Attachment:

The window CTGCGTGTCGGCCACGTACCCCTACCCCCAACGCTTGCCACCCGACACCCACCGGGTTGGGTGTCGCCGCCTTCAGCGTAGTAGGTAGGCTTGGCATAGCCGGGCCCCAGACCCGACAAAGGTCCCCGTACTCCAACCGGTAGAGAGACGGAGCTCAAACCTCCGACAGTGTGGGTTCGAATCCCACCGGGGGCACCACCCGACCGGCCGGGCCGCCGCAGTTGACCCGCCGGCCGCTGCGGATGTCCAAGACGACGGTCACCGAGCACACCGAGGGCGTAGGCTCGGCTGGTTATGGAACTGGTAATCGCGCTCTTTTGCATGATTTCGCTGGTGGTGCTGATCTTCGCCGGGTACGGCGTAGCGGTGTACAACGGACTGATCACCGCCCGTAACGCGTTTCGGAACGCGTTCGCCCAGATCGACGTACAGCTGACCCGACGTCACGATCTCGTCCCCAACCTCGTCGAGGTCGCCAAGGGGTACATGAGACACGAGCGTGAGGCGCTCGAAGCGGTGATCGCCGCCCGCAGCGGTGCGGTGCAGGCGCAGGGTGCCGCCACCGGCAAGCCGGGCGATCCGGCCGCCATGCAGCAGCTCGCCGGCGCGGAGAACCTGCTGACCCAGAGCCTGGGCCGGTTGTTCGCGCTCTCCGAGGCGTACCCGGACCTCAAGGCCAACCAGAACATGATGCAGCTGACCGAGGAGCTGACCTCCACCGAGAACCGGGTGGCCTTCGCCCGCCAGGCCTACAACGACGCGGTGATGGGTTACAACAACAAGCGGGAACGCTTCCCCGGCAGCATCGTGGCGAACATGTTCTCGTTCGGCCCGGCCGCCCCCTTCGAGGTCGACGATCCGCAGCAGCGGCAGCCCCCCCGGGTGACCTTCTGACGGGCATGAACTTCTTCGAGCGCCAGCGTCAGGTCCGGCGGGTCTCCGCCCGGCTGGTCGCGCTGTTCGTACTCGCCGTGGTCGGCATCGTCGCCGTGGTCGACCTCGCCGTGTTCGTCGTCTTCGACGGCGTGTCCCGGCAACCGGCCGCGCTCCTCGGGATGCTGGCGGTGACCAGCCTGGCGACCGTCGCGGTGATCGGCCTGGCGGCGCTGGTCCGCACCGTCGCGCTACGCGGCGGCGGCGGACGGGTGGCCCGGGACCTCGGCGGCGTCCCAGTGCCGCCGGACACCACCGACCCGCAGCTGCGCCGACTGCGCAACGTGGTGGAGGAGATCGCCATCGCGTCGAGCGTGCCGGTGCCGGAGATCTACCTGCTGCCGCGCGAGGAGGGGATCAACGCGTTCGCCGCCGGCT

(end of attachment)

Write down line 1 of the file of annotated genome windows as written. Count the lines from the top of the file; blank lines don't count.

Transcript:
The window CTGCGTGTCGGCCACGTACCCCTACCCCCAACGCTTGCCACCCGACACCCACCGGGTTGGGTGTCGCCGCCTTCAGCGTAGTAGGTAGGCTTGGCATAGCCGGGCCCCAGACCCGACAAAGGTCCCCGTACTCCAACCGGTAGAGAGACGGAGCTCAAACCTCCGACAGTGTGGGTTCGAATCCCACCGGGGGCACCACCCGACCGGCCGGGCCGCCGCAGTTGACCCGCCGGCCGCTGCGGATGTCCAAGACGACGGTCACCGAGCACACCGAGGGCGTAGGCTCGGCTGGTTATGGAACTGGTAATCGCGCTCTTTTGCATGATTTCGCTGGTGGTGCTGATCTTCGCCGGGTACGGCGTAGCGGTGTACAACGGACTGATCACCGCCCGTAACGCGTTTCGGAACGCGTTCGCCCAGATCGACGTACAGCTGACCCGACGTCACGATCTCGTCCCCAACCTCGTCGAGGTCGCCAAGGGGTACATGAGACACGAGCGTGAGGCGCTCGAAGCGGTGATCGCCGCCCGCAGCGGTGCGGTGCAGGCGCAGGGTGCCGCCACCGGCAAGCCGGGCGATCCGGCCGCCATGCAGCAGCTCGCCGGCGCGGAGAACCTGCTGACCCAGAGCCTGGGCCGGTTGTTCGCGCTCTCCGAGGCGTACCCGGACCTCAAGGCCAACCAGAACATGATGCAGCTGACCGAGGAGCTGACCTCCACCGAGAACCGGGTGGCCTTCGCCCGCCAGGCCTACAACGACGCGGTGATGGGTTACAACAACAAGCGGGAACGCTTCCCCGGCAGCATCGTGGCGAACATGTTCTCGTTCGGCCCGGCCGCCCCCTTCGAGGTCGACGATCCGCAGCAGCGGCAGCCCCCCCGGGTGACCTTCTGACGGGCATGAACTTCTTCGAGCGCCAGCGTCAGGTCCGGCGGGTCTCCGCCCGGCTGGTCGCGCTGTTCGTACTCGCCGTGGTCGGCATCGTCGCCGTGGTCGACCTCGCCGTGTTCGTCGTCTTCGACGGCGTGTCCCGGCAACCGGCCGCGCTCCTCGGGATGCTGGCGGTGACCAGCCTGGCGACCGTCGCGGTGATCGGCCTGGCGGCGCTGGTCCGCACCGTCGCGCTACGCGGCGGCGGCGGACGGGTGGCCCGGGACCTCGGCGGCGTCCCAGTGCCGCCGGACACCACCGACCCGCAGCTGCGCCGACTGCGCAACGTGGTGGAGGAGATCGCCATCGCGTCGAGCGTGCCGGTGCCGGAGATCTACCTGCTGCCGCGCGAGGAGGGGATCAACGCGTTCGCCGCCGGCT